I remember the first 24 hours after my very first keyhole surgery as if it was last week. I remember so vividly because never have I witnessed such drastic differences in patient outcomes as a result of a singular change in the way care was delivered. Almost immediately the patient was able to eat, walk without any assistance and, most importantly, with very little pain. We had dared to explore something different when the norm was not good enough. This was the start of my determination to do better. (more…)

May the force be with you: The role of the workforce in patient safety

By Professor Anne Marie Rafferty

Let’s face it ‘workforce’ is not the sexiest of subjects. The combination of work + force suggests something hard and difficult is upon us. Yet everything in healthcare depends upon it. Patient safety can all too easily be captured by the technical and sexy subjects of Artificial Intelligence: wearables, promising techy short cuts to wicked, intractable solutions. We invest hope and hype in these and other techy totems. But the unalloyed truth is that safety is hard work principally because it is enabled by human interaction and practices, practices which are embodied, literally in the human frame and behaviours. Here at the Centre, we are keen to drop some depth charges into the murky waters of the workforce and its relationship with patient safety. Fortunately, we are not starting with a blank slate. (more…)

Typical advice about how to critically think about and appraise papers/literature

by Nisha Shah

As a junior researcher in a well-known academic centre, I often have to review the literature to: familiarise myself with a topic area; search the literature to support the writing of a paper; and, critically evaluate previous literature for quality and find gaps in a research area.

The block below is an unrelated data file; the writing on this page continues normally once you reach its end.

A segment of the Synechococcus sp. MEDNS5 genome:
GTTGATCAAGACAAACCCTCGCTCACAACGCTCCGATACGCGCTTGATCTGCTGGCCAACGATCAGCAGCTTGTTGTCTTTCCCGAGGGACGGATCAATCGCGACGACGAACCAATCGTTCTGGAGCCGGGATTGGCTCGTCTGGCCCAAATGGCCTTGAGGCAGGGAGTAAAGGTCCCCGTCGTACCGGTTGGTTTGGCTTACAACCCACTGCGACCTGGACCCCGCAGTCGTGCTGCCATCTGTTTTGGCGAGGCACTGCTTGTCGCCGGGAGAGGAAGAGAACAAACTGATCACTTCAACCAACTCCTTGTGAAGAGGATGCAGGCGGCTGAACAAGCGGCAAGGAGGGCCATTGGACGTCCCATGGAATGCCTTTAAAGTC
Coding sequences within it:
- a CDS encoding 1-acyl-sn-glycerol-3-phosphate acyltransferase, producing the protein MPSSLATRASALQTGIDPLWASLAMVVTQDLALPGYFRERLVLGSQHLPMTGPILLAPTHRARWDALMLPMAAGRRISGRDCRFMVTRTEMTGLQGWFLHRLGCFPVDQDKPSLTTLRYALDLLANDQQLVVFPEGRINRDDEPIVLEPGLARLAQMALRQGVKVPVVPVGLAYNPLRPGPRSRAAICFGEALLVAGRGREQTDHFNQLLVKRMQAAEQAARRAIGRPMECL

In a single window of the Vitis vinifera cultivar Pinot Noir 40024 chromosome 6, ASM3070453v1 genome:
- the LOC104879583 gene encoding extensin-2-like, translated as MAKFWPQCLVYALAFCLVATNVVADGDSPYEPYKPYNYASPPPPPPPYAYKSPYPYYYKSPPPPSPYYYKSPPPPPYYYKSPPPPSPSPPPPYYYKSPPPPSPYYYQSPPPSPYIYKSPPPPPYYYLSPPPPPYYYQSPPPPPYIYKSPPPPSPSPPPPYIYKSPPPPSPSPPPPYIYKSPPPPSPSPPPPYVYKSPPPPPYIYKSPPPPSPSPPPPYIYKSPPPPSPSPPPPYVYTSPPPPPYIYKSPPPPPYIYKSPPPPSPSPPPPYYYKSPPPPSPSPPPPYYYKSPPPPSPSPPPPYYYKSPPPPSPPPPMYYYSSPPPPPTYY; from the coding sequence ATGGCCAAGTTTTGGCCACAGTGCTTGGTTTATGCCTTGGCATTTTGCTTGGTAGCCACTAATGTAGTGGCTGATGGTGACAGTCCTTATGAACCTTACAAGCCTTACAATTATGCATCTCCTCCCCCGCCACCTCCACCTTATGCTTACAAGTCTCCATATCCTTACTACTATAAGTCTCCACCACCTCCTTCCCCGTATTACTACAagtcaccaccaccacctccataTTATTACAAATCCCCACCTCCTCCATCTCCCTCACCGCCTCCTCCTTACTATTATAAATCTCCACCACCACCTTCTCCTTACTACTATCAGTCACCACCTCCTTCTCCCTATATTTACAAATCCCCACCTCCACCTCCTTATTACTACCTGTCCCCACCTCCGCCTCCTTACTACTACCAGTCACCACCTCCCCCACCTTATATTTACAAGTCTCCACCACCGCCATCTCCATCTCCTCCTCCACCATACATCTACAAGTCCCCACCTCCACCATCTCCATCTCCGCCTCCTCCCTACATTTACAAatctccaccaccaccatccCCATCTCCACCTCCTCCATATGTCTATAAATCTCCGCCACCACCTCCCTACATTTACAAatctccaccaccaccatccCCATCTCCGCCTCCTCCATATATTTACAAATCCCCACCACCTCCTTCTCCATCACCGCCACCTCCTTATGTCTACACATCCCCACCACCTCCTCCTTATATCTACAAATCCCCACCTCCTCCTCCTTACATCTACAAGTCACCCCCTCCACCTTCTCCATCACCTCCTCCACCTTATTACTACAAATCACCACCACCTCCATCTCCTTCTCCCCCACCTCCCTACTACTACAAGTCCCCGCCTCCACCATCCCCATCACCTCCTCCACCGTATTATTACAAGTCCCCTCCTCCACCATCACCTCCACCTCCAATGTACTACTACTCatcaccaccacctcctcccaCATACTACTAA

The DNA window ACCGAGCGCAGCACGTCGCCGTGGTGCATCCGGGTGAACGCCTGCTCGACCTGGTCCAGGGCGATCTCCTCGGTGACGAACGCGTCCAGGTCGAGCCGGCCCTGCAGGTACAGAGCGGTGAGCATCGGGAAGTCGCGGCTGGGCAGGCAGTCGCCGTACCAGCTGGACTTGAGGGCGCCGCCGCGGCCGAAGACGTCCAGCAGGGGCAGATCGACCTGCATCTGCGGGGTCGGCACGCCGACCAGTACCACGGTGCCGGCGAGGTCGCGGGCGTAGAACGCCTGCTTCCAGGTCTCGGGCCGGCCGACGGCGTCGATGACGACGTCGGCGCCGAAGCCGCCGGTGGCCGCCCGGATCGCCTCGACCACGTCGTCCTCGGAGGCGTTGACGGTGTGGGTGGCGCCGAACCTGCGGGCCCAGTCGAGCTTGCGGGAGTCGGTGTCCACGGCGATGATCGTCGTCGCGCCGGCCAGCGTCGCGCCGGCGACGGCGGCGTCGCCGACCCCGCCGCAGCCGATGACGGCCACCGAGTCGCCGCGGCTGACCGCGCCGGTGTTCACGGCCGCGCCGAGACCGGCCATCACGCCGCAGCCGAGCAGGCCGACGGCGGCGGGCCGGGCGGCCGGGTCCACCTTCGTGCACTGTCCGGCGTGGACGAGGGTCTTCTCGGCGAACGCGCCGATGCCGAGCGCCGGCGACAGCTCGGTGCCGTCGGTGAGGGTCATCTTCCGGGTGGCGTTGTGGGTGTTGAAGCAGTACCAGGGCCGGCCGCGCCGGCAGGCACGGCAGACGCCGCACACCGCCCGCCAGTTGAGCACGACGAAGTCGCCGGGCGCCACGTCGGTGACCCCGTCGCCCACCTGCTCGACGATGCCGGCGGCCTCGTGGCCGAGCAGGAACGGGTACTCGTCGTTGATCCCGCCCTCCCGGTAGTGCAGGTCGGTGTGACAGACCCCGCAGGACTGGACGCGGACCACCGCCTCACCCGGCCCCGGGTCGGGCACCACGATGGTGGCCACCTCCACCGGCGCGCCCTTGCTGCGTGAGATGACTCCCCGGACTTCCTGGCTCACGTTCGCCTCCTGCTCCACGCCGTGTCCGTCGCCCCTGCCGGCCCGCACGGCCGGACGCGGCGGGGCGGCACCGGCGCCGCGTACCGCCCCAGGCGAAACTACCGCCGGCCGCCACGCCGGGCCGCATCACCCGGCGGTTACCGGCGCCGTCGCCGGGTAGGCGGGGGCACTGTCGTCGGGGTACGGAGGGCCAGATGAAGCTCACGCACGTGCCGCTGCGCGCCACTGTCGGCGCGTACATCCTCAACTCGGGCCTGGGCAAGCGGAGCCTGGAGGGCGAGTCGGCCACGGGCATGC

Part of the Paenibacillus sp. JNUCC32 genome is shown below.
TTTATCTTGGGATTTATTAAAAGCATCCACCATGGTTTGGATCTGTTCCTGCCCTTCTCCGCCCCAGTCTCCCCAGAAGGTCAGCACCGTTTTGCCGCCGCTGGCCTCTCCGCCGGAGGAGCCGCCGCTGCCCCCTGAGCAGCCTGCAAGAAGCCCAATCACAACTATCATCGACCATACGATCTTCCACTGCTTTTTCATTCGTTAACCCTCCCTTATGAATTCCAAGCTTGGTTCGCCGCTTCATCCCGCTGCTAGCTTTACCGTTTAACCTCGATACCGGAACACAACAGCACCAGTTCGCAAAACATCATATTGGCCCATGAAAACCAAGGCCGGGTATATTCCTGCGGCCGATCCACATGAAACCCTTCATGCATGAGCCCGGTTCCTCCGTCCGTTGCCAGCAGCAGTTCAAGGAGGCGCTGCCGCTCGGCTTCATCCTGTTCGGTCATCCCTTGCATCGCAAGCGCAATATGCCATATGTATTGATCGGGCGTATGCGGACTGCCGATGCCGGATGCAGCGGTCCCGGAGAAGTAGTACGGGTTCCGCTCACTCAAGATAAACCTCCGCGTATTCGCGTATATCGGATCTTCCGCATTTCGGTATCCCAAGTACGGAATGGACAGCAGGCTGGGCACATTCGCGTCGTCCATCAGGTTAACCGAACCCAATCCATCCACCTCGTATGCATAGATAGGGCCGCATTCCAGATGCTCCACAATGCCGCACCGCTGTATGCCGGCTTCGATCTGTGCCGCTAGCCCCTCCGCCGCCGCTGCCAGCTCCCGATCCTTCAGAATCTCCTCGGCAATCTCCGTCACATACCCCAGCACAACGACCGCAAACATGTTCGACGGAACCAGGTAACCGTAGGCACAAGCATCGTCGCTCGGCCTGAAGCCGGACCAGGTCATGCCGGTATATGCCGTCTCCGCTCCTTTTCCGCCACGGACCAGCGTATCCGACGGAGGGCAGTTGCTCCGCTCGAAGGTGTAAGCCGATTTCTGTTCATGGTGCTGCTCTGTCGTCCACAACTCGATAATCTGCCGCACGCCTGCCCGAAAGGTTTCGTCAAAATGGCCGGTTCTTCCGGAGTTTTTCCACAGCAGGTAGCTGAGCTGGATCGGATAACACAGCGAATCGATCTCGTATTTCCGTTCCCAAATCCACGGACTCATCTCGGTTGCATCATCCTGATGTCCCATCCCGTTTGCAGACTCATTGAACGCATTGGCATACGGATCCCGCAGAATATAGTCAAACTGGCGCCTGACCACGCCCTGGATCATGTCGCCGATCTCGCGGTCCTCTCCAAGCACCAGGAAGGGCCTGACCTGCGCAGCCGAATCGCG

The latter is often the most difficult: critiquing others’ work, especially if it’s a prominent academician from a big academic institution, can be daunting as I am still trying to develop my analytical abilities. So where do you begin to know where to start critically evaluating literature?


What I learned working in mental health

by Christian Ramtale

“When our bodies are sick and people extend their sympathy, bring us soup, offer up solutions. When our minds are sick, people tend to shy away from you, be afraid, or call you outright crazy.” – Anna Akana.

One in four people in the UK will experience a mental health problem each year.

Due to increased awareness of the role mental health plays in our lives, there is a greater acceptance that mental health is of equal importance to physical health. This has enabled patient safety as a discipline to examine previously unexplored areas in mental health.


One year on

by Kelsey Flott & Erik Mayer

A year on from the publication of NRLS Research and Development, building an improved model for learning from incidents has been a top priority across the Patient Safety Translational Research Centre (PSTRC) and the Big Data and Analytical Unit (BDAU). Researchers across our centres have been working in close collaboration with leaders at Imperial College Healthcare Trust (ICHT) to design evidence-based, practical solutions that work in the NHS.


MSc Patient Safety

We know that education and training are immensely important in ensuring patient safety. We also know that its benefits are not just direct (i.e. the attainment of knowledge and skills), but also include more nuanced gains (i.e. better communication skills, better teamwork, time for reflection which can contribute to overall personal growth). At Imperial College London, we’ve worked in patient safety for a long time (2002!) We’ve also worked in education and training for a long time. In fact, we’ve worked at the intersect of education/training and patient safety since 2007, with our MSc programme Quality and Safety in Healthcare.